1. My dream for my children is to be able to see the relationships to the world around them.

2. For multiplication I want them to be able to quickly see the relationships of the numbers and be able to explore new concepts without feeling like collapsing to their knees when I introduce something new.

**Answer** by ChristyM
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Apr 16, 2014 at 03:54 AM

I dream that my children can speak the language of math confidently as adults. I dream that they will see the beauty of the patterns found in the physical world, and enjoy the games of mathematics. Specifically, I hope that my children will recognize multiplication when it appears in their every day lives.

**Answer** by lisa.koops
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Apr 15, 2014 at 07:06 PM

1. I dream that my children will enjoy learning math - figuring out how the world works - and that they enjoy math for math's sake as well as gain abilities to do whatever they want to in life that requires math.

2. I see my children learning multiplication with a sense of wonder at the way the world works. I see them using multiplication to make play more creative, to do art, to understand rhythm, to build higher math skills.

**Answer** by AnnMarie
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Apr 13, 2014 at 06:35 PM

1. I dream that they can see the math...the patterns, the space it occupies, and how it is relevant to their lives. I want them to be able to use math to make life simpler, and more importantly, to be able to ponder a question and know how and when math can help them formulate how to ask the question in a way that helps them find relevant answers.

2. 2 of my 3 boys have learned multiplication differently than I expected and differently from each other. I hope to gain a variety of access points to support their learnings. I see them as using multiplication as a way of more quickly figuring out tangible amounts around them.

**Answer** by CHabq
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Apr 09, 2014 at 09:51 AM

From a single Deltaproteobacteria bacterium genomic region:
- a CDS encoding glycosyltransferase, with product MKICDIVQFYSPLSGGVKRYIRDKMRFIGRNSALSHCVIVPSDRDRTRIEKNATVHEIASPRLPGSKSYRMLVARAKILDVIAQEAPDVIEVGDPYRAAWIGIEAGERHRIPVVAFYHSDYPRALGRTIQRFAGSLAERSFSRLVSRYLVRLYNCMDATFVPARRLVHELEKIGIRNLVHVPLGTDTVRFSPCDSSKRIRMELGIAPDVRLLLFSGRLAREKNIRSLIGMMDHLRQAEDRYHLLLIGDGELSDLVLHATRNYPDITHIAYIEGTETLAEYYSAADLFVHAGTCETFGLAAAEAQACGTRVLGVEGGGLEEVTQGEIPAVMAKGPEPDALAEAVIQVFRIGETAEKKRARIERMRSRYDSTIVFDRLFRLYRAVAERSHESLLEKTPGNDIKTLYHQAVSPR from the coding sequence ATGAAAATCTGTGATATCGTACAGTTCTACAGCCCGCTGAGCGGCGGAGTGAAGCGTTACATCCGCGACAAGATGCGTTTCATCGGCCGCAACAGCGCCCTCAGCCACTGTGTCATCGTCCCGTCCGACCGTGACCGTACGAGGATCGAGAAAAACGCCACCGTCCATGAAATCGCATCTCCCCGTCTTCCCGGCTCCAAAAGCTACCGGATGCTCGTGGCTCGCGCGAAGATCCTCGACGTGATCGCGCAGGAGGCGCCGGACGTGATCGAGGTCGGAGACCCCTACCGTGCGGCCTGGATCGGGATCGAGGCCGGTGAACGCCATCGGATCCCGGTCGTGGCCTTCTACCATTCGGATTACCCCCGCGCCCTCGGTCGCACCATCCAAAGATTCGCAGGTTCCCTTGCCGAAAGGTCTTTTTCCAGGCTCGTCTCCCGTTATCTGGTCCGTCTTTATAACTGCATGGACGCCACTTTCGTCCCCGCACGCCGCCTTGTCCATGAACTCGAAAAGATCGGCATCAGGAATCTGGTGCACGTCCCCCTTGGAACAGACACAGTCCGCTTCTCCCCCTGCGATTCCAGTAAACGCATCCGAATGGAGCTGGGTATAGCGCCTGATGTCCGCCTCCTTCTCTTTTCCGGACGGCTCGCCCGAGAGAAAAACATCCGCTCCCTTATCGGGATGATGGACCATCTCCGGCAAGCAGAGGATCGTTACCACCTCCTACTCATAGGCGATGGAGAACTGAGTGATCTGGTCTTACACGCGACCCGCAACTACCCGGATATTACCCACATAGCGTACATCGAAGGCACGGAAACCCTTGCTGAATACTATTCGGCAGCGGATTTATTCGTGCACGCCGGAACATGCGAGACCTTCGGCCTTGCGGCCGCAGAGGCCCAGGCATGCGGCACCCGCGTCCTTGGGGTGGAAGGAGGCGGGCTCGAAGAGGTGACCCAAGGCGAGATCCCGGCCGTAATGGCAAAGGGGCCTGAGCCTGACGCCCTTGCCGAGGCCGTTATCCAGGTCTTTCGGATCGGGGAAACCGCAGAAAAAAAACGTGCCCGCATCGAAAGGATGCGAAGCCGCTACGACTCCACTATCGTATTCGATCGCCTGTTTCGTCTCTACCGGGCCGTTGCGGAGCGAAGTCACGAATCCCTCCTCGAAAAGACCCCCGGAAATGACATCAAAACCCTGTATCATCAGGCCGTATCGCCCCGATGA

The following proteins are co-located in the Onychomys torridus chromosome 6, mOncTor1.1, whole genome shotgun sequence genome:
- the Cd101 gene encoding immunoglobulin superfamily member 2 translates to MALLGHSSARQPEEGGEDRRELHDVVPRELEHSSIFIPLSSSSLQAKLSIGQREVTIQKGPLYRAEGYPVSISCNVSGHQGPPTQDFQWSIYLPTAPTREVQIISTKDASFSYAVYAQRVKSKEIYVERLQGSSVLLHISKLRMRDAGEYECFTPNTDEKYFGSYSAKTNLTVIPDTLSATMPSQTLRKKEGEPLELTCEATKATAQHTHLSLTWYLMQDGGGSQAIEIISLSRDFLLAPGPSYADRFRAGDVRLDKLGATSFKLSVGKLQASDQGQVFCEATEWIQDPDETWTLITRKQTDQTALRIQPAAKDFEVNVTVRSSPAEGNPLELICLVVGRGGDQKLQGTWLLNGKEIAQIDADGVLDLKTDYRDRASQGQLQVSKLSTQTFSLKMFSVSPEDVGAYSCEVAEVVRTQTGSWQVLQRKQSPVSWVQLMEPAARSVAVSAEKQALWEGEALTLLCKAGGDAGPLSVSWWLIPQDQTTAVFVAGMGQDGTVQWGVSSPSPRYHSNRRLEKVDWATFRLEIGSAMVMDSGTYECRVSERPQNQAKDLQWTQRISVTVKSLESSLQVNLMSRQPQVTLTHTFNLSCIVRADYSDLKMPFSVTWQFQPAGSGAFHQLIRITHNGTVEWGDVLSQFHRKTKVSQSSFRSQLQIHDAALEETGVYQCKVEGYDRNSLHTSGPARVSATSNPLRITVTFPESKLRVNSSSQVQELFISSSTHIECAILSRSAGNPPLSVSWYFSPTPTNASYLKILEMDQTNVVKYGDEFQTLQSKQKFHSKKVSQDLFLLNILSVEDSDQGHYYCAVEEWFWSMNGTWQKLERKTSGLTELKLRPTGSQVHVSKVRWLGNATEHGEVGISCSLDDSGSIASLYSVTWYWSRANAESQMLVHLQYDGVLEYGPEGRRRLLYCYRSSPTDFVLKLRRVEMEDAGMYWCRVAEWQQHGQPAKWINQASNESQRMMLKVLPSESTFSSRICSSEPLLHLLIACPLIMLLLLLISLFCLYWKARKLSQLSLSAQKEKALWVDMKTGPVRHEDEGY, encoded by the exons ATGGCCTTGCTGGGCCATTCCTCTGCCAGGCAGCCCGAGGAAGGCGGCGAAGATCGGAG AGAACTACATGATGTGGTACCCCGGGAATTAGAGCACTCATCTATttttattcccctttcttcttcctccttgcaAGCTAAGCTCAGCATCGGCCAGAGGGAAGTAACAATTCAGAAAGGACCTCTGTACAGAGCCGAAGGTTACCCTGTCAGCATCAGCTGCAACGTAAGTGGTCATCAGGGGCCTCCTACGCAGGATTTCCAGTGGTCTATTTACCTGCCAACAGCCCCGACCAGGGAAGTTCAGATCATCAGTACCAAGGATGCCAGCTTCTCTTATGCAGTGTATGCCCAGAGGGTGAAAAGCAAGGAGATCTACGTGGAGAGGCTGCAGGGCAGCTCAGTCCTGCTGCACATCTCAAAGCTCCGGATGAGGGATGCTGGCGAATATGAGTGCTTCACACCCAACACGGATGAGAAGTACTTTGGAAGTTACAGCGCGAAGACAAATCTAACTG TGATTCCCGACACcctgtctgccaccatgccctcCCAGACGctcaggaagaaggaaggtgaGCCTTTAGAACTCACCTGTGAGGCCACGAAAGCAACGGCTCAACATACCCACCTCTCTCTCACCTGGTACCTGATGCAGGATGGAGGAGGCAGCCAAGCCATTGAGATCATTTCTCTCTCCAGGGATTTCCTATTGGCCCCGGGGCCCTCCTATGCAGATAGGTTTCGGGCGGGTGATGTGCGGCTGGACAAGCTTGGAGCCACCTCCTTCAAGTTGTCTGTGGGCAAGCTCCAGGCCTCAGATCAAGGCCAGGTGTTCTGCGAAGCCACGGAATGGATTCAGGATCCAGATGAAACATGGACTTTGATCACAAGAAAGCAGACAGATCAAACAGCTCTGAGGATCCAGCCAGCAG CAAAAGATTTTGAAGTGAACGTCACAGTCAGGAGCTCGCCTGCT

1. To understand, learn and use math in a way that is integrated with their everyday lives. To view math as just one of many tools that may be of use and of value in their journey as they try to make sense and develop a deeper understanding of life and the world.

2. Learning multiplication in whatever way makes the most sense to them. It may mean memorizing multiplication tables to master the basics so that they can then take the next (creative) leap in their understanding of multiplication. It may mean learning multiplication in "nontraditional" ways which is more intuitive to their style of learning. Once learned, to use this knowledge when needed to deepen their understanding of whatever subject, art, expression, etc they are pursuing.

Listening to the kids is an easy idea, but a complex practice. "Creative leap in understanding" - these are great to watch, and to try to follow!

Yes, and a challenging practice as well! I find that sometimes I do not recognize when a creative leap in understanding is occurring because my mind may not understand things the same way. It is easy to forget to trust a child's learning process no matter how "unlike" learning it seems to be.

It takes me days or weeks sometimes to understand what it was the kid was trying to do or to say. I gradually developed three practices that help. First, I try to develop "mistakes" into new ideas - to see what the mistake might be all about, for the kid. Second, I document what we are doing, taking notes of things kids say, and photos of what they do. Looking at that later helps to notice kid ideas. Third, when we observe together with other parents in our math circles, we can compare notes later, and chat about what we noticed - that helps a whole lot. And kids often join these conversations to add their observations, too!

**Answer** by Noursler
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Apr 12, 2014 at 11:33 AM

I imagine my children learning to see math in the real world around them, to see it as an integral part of their lives and to feel comfortable and confident in experimenting with it.

**Answer** by Isabella17
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Apr 12, 2014 at 11:33 AM